The city of Vallejo, which preceded Stockton into bankruptcy, made the same decision as Stockton not to cut public employee pensions — and that choice has come back to haunt the city.
The city budget is $5.2 million for this fiscal year, and the hole will grow to $8.9 million next year. The city will be forced to slash services.
“When Vallejo entered bankruptcy in 2008, its annual employer payments to CalPERS were $8.82 million, or 11 percent of the city’s general fund,” this story says.
“When it exited bankruptcy at the beginning of 2011, the payments to CalPERS were just over $11 million, or 14 percent of the fund. The latest budget pegs those payments at $15 million, or 18 percent of the general fund.”
What happened is that CalPERS, the state pension fund, lowered its the expected yield rate on its investments. It has projected a rosy 7.75 percent. But it got real (or more real), and lowered its projected yield to 7.5 percent. Since it now projects its investments will make less money, cities have to pay more to fund pensions. A lot more.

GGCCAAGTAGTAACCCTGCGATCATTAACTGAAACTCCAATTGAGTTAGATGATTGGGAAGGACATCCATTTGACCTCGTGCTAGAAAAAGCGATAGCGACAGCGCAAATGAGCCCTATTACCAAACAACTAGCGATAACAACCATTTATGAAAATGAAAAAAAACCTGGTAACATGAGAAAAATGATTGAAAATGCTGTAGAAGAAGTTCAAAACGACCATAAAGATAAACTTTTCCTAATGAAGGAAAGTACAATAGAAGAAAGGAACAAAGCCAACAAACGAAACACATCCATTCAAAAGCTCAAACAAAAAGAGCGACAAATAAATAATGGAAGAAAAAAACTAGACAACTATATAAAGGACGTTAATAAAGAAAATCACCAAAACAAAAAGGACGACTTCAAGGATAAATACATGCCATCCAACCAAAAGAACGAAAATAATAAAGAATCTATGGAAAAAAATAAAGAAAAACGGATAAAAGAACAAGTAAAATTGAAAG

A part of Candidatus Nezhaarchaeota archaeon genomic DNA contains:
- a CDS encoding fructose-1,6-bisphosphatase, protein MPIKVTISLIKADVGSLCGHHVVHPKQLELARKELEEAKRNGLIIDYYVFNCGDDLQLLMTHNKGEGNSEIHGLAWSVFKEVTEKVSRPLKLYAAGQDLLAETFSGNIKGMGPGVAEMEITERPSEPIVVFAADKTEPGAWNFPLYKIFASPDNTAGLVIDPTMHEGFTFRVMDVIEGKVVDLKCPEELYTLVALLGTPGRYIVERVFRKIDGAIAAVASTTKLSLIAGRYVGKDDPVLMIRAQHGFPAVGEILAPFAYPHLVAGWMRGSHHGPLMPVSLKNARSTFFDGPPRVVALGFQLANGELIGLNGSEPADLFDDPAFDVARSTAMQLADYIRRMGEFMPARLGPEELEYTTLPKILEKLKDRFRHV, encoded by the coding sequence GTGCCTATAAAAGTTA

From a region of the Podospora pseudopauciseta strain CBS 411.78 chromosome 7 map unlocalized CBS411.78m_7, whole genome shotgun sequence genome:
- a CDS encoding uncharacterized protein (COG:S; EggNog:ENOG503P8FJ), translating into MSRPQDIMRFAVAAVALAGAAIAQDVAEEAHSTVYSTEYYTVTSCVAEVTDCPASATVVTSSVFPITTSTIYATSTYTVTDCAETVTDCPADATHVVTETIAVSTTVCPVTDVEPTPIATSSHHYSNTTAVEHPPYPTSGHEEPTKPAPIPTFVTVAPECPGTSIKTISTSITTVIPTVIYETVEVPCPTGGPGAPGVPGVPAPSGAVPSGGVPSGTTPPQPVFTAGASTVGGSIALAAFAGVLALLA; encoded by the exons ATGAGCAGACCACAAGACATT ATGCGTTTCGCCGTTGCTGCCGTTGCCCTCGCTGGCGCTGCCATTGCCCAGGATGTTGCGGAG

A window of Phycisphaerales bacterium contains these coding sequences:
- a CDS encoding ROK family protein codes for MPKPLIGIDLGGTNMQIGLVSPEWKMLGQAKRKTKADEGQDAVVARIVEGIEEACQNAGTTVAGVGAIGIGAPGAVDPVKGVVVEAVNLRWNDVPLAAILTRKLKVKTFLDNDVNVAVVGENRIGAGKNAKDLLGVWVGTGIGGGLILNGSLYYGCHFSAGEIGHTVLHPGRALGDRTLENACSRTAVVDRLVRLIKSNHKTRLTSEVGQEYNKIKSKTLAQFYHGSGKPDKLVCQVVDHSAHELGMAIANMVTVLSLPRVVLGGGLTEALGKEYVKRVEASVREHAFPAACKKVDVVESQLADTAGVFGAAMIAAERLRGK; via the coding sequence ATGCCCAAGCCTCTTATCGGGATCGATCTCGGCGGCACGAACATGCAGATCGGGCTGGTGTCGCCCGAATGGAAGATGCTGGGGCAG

The possibility that CalPERS will lower its yield rate again in the future, socking Stockton with higher costs, and possibly impinging on Measure A tax revenue — which is to say, eating cops — is to my mind the strongest argument made by opponents of Measures A and B.
“Any municipal bankruptcy that doesn’t restructure pension obligations is going to be a failure because pension obligations are the largest debt a city has,” said Karol Denniston, a municipal bankruptcy attorney in San Francisco.
Stockton city officials say they have factored CalPERS’ changed valuations into Measure A and B and their Plan of Adjustment. Scrutinizing their projections is therefore at the heart of reckoning whether Measure A and B are the way to go. Stockton has to get this analysis right or, like Vallejo, we’ll start lurching toward the cliff again. Been there, done that. Really don’t want to go back.